Recent studies show that the occurrence of some diseases within a large time frame may follow certain statistical patterns. Cyclic patterns of disease epidemics have been reported in wheat rusts (9,17). The recent re-emergence of some diseases, such as wheat scab and soybean Sclerotinia stem rot in the north-central region of the United States, also indicates the possibility of cyclic patterns of these diseases. Long-term dynamics of diseases are associated with climatological events, which affect biological events of a plant pathogen. If relationships between response of an assessed disease and climate dynamics are developed, one could use the relationships to predict the periodicity of the disease using long-term climatological data as driving variables in computer models.

In an agroecosystem, large-scale spatial patterns (distribution and dispersal) of a pathogen are likely to determine the regional disease occurrence pattern of the pathogen. Few studies are available on large-scale patterns of pathogen distribution and dispersal because quantifying a pathogen in a large geographical region requires large resources, which are difficult to obtain in epidemiological studies. Further, measurements of a pathogen are likely to be indirect by observing visual disease expression, which is affected by environmental conditions. However, cumulative literature on regional occurrence of diseases is available and analysis of the literature could provide insight on the patterns of large-scale disease occurrence. Using this approach, Yang and Feng (16) recently quantified the distribution range of individual soybean diseases in North America and examined the south-to-north distribution pattern of individual diseases. They reported a statistically significant relationship between disease distribution range and its centeriol, which is the geographic center point of south-north distribution of the disease. Their study suggests that in North America, the distribution range of a soybean disease is a function of pathogen biology and climate. If one could link large-scale distribution of a disease to the biological parameters of the pathogen, it may be possible to predict the occurrence and distribution of a disease in a region by using an approach that combines laboratory or greenhouse experiments with statistical predictions.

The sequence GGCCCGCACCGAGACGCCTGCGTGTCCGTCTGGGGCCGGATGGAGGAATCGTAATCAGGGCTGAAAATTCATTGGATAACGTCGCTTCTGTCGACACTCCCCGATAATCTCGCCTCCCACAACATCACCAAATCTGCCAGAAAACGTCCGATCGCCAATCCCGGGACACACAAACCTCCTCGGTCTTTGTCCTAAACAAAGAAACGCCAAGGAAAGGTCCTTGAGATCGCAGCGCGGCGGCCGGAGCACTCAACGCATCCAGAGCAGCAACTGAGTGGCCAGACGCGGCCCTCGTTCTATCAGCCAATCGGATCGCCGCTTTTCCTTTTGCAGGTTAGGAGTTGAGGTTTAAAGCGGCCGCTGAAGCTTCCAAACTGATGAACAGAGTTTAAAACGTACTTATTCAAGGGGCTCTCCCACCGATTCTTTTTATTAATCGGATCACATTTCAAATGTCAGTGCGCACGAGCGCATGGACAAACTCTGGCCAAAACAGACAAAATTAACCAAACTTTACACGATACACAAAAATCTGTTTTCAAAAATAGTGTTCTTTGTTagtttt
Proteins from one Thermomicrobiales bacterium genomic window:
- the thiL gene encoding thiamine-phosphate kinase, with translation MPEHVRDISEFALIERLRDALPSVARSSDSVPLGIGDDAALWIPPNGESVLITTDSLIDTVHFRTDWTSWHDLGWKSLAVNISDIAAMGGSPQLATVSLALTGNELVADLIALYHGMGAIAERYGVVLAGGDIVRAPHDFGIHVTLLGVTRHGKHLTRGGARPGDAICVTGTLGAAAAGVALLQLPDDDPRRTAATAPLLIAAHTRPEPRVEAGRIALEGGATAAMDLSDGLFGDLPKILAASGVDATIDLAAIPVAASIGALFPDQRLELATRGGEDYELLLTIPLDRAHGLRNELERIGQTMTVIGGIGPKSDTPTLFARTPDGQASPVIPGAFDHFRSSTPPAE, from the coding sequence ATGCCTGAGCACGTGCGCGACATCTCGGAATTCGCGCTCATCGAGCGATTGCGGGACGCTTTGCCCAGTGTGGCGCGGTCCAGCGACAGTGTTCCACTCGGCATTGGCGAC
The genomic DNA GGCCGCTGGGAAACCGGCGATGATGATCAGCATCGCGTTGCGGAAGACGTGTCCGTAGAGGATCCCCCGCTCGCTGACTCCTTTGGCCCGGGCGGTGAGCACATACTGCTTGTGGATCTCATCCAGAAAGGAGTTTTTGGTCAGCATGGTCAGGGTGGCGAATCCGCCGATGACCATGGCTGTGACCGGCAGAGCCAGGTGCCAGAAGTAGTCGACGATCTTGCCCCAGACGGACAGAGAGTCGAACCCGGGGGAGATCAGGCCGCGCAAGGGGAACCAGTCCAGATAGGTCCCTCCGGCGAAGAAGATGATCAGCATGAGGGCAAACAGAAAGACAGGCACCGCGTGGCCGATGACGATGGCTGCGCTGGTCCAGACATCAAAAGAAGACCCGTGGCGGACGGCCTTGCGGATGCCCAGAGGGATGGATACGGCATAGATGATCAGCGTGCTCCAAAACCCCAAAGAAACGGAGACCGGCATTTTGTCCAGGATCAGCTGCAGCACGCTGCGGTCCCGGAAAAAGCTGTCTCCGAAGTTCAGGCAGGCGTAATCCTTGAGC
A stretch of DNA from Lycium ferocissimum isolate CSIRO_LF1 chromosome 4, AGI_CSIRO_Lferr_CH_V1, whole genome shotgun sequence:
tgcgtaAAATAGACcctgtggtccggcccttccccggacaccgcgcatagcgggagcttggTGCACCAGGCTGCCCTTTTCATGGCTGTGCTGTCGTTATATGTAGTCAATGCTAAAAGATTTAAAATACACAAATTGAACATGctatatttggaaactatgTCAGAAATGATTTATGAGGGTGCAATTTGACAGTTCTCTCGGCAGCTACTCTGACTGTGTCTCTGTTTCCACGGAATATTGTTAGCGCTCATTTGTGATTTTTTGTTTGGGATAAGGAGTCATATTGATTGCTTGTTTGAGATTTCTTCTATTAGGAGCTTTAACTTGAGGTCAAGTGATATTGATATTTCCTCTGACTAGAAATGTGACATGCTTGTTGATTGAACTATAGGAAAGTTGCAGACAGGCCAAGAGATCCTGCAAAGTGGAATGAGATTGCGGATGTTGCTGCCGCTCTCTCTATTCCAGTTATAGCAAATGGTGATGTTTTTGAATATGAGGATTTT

Validation. In the 1980s, validation of disease prediction models was intensively discussed in the development of disease forecasting. Validation now is a critical step in the development of disease forecasting models. However, validation of risk assessment on a new or re-emerging disease is limited. Often resources are not available to collect data on large spatial scales for validation of predicted distributions. Even with sufficient resources, the long-term dynamics of disease systems at regional and continental scales make immediate validation of an assessment on a new disease unlikely. Some disease risk assessment studies could not be published in traditional journals because of lack of validations. For a risk assessment study, the practical value of the assessment may be realized by users before validation is available. The scientific significance of a study, however, would not be recognized by many until validation is made, even if years later.